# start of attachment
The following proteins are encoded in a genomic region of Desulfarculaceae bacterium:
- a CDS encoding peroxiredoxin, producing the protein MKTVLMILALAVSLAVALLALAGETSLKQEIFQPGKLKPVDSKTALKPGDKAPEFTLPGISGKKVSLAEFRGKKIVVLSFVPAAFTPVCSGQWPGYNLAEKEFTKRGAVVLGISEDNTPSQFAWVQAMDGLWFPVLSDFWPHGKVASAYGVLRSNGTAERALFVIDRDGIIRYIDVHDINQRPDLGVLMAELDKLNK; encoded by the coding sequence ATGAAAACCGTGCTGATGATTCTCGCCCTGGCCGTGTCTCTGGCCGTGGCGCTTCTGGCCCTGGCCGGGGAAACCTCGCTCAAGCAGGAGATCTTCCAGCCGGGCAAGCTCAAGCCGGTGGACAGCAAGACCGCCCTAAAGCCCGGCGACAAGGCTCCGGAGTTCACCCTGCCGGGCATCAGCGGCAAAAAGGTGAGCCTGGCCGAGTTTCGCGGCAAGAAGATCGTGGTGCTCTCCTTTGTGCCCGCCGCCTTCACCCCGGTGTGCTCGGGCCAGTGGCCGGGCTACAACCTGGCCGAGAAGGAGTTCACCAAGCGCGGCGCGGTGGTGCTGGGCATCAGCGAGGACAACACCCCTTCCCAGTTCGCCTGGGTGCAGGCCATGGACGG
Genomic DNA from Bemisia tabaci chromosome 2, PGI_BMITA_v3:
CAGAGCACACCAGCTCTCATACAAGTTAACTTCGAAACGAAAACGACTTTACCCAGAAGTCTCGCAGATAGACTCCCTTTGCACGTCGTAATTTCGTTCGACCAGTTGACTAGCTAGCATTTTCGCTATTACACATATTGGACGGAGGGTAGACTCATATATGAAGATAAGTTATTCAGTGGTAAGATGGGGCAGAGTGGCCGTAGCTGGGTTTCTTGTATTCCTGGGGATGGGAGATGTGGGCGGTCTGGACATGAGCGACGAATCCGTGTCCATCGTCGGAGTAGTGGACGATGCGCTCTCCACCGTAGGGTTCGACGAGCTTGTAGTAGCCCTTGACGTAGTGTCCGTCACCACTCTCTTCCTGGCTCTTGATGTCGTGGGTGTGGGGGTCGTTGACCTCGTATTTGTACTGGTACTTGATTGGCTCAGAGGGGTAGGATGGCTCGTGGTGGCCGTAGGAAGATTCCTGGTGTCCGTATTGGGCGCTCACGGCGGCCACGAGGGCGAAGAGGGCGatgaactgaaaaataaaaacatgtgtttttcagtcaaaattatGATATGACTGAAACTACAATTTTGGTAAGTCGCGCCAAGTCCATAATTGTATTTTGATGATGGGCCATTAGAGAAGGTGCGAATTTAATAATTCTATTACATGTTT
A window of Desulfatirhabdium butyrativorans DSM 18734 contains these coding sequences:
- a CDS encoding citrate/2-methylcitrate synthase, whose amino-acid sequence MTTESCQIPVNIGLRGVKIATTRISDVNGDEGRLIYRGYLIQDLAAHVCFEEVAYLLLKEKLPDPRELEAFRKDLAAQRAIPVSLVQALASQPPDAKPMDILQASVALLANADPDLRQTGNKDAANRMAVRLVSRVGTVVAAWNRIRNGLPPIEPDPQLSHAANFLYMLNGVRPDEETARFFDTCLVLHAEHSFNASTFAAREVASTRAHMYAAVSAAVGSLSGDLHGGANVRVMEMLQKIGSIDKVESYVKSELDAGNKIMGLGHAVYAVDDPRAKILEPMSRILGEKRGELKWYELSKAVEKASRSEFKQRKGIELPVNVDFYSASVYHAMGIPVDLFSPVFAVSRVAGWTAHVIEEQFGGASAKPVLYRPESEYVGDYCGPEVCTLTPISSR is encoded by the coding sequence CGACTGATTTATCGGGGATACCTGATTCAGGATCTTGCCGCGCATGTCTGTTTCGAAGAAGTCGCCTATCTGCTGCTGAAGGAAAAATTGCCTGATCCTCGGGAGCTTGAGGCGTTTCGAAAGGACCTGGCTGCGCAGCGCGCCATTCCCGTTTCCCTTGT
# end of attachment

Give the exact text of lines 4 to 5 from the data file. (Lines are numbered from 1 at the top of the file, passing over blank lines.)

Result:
CAGAGCACACCAGCTCTCATACAAGTTAACTTCGAAACGAAAACGACTTTACCCAGAAGTCTCGCAGATAGACTCCCTTTGCACGTCGTAATTTCGTTCGACCAGTTGACTAGCTAGCATTTTCGCTATTACACATATTGGACGGAGGGTAGACTCATATATGAAGATAAGTTATTCAGTGGTAAGATGGGGCAGAGTGGCCGTAGCTGGGTTTCTTGTATTCCTGGGGATGGGAGATGTGGGCGGTCTGGACATGAGCGACGAATCCGTGTCCATCGTCGGAGTAGTGGACGATGCGCTCTCCACCGTAGGGTTCGACGAGCTTGTAGTAGCCCTTGACGTAGTGTCCGTCACCACTCTCTTCCTGGCTCTTGATGTCGTGGGTGTGGGGGTCGTTGACCTCGTATTTGTACTGGTACTTGATTGGCTCAGAGGGGTAGGATGGCTCGTGGTGGCCGTAGGAAGATTCCTGGTGTCCGTATTGGGCGCTCACGGCGGCCACGAGGGCGAAGAGGGCGatgaactgaaaaataaaaacatgtgtttttcagtcaaaattatGATATGACTGAAACTACAATTTTGGTAAGTCGCGCCAAGTCCATAATTGTATTTTGATGATGGGCCATTAGAGAAGGTGCGAATTTAATAATTCTATTACATGTTT
A window of Desulfatirhabdium butyrativorans DSM 18734 contains these coding sequences: